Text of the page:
Going up against Hitler, with a stutter

Oscar favourite Colin Firth excels as a stammering royal who has to inspire a nation

by Brian D. Johnson

Going up against Hitler, with a stutter

he film’s screenwriter overcame his own childhood stutter after hearing recordings of King George VI’s wartime broadcasts | Alliance Atlantis

No movie this year seems more assured of Oscar recognition than The King’s Speech, starring Colin Firth as a monarch struggling to overcome his stammer. It does, after all, have the full set of attributes that define Oscar pedigree—stocked with Brit thespians, it’s a period film that is about royalty and presents an inspirational true story of an underdog overcoming a disability. The movie is also a proven crowd-pleaser, having won the Toronto International Film Festival’s audience award, a predictor of Academy success. It doesn’t hurt that the engagement of William and Kate has thrown British royalty back into the spotlight.

Although Hollywood’s timing is not that prescient, some cynics have even suggested that The King’s Speech was tailor-made for an Oscar coronation, which U.K. director Tom Hooper finds outrageous. “It makes me laugh to read in the press that this film obeyed some recipe for success,” he said by phone from Los Angeles last week. “When we were financing it, I can promise you, it didn’t seem obvious to people at the time.” Asking an audience to watch a lead actor stammer his way through an entire movie does, in fact, seem like a risky proposition. “There were so many pitfalls,” says Hooper. “It could have been comedic in the wrong way. It could have been so painful as to be unwatchable. It could have been so slow that at the end of 100 minutes, you’d be only three scenes in.”

If that last line sounds like a joke at the expense of stutterers, it should be said that The King’s Speech is not without a sense of humour. Basically, it’s a buddy movie, one that hinges on the volatile relationship between the duke of York (Firth), who became George VI, and his irreverent Australian speech therapist, Lionel Logue (Geoffrey Rush). Also in the picture are his wife and future queen mother (Helena Bonham Carter), who is portrayed as a nurturing helpmate; their lovely children, the future Queen Elizabeth II and Princess Margaret; and an avuncular Winston Churchill (Timothy Spall). But essentially, it’s a two-man show.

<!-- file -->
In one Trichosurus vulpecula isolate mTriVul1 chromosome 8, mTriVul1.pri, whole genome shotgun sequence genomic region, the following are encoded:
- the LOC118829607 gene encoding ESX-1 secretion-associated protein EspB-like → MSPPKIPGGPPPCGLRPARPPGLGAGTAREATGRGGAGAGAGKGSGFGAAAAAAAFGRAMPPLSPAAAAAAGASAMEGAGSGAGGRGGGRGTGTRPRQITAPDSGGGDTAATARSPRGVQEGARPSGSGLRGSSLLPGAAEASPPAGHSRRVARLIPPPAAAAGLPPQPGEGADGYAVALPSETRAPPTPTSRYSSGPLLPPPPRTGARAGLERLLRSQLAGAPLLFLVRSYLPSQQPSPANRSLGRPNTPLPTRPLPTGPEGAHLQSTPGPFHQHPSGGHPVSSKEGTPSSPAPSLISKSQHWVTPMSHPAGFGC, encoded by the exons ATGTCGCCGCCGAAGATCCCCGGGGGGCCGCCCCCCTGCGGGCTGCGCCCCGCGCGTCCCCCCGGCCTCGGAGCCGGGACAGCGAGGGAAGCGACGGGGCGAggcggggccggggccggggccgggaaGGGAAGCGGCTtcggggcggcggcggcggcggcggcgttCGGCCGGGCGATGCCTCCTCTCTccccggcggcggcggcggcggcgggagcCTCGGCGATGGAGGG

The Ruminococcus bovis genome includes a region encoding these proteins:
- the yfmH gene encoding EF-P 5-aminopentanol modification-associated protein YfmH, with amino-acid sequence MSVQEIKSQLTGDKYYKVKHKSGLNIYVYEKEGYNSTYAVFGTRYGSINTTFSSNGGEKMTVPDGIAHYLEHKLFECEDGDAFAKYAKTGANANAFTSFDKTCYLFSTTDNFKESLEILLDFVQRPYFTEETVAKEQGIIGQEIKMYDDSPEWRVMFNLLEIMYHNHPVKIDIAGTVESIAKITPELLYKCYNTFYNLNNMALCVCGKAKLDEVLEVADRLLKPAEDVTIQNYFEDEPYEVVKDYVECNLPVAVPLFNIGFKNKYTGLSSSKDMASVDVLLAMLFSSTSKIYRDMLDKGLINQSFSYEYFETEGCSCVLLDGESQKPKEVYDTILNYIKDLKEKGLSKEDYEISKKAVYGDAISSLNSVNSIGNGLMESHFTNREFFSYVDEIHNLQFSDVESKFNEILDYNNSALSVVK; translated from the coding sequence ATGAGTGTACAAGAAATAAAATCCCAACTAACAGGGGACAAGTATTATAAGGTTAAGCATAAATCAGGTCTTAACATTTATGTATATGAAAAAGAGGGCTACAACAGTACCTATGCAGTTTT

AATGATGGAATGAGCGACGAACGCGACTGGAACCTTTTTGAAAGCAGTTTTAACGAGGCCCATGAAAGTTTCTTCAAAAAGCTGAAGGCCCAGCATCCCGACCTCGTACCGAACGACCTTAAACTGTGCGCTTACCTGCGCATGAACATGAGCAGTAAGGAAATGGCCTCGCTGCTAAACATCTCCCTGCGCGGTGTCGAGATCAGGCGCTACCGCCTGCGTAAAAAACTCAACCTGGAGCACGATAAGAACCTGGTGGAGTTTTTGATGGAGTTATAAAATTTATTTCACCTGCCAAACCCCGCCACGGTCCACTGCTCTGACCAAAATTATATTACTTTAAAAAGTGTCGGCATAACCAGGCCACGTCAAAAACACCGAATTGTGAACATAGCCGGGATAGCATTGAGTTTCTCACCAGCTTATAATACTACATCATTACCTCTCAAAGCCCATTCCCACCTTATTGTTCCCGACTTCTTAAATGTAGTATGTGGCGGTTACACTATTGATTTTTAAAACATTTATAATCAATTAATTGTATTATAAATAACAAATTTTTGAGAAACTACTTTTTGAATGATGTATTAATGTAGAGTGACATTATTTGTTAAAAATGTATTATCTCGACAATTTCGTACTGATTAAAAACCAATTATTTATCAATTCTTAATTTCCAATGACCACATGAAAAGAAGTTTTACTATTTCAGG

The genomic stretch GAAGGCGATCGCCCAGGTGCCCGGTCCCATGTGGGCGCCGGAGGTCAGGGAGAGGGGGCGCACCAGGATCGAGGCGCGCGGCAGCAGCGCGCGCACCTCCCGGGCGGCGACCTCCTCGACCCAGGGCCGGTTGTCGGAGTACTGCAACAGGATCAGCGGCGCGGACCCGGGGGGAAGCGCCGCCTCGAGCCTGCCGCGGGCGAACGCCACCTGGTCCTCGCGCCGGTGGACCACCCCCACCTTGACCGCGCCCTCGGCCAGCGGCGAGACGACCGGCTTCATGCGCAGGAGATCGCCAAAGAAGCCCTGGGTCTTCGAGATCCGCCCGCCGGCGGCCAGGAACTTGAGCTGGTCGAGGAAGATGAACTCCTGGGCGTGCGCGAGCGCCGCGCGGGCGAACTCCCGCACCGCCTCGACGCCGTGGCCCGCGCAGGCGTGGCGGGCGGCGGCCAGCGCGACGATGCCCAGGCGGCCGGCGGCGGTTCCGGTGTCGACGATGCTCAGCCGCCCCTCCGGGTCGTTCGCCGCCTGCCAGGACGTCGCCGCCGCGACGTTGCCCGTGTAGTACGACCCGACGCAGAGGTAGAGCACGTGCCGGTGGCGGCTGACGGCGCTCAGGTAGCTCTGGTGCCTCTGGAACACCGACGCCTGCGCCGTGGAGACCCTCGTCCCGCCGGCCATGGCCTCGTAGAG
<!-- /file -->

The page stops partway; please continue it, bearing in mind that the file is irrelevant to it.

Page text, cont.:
The film picks up the story shortly before the death of King George V, whose successor, Edward VIII (Guy Pearce), famously abdicates the throne to marry the twice-divorced Wallis Simpson—leaving Edward’s anxious brother in line to be crowned George VI. What makes his stutter so alarming is the advent of radio, and the pressure on the new king to inspire his people in the face of the looming war against Hitler—someone who had no problem with public speaking. “The film talks about the arrival of mass media and how it transformed leadership,” says Hooper. “A generation before, the king was a visual icon. He had to look good waving from a carriage. With radio, the question was: can he project an emotional connection through the way he talks?”

The film’s screenwriter, David Seidler, overcame his own childhood stutter after hearing recordings of King George VI’s wartime radio broadcasts. He began researching his script in the 1970s. Then, in the ’80s, one of Logue’s sons showed him the therapist’s diaries, but said he’d need the queen mother’s permission to use them. Because the memories were so painful, she asked him to wait until after her death. Seidler, now 73, had to wait 28 years—the queen mother lived to 101.

Originally, the script was about a king who conquered his stutter. “But when you hear his speeches,” says Hooper, “he’s still coping with something. I didn’t want to make a film about the miracle cure. The truth about most disabilities is it’s about living with them—there is no miracle.” A key issue was calibrating the speech impediment. “What I’m most proud of,” says Hooper, “is the conducting of the stammer—when it should be more, when it should recede.”

Perversely, Firth stands to win Best Actor for playing someone paralyzed by performance anxiety. In fact, while preparing the role, Firth connected it to his own fear of public speaking. “When you’re up for an award,” says Hooper, “you’re more nervous about giving a speech than about losing.” Come Oscar time, the star of The King’s Speech should have one prepared.




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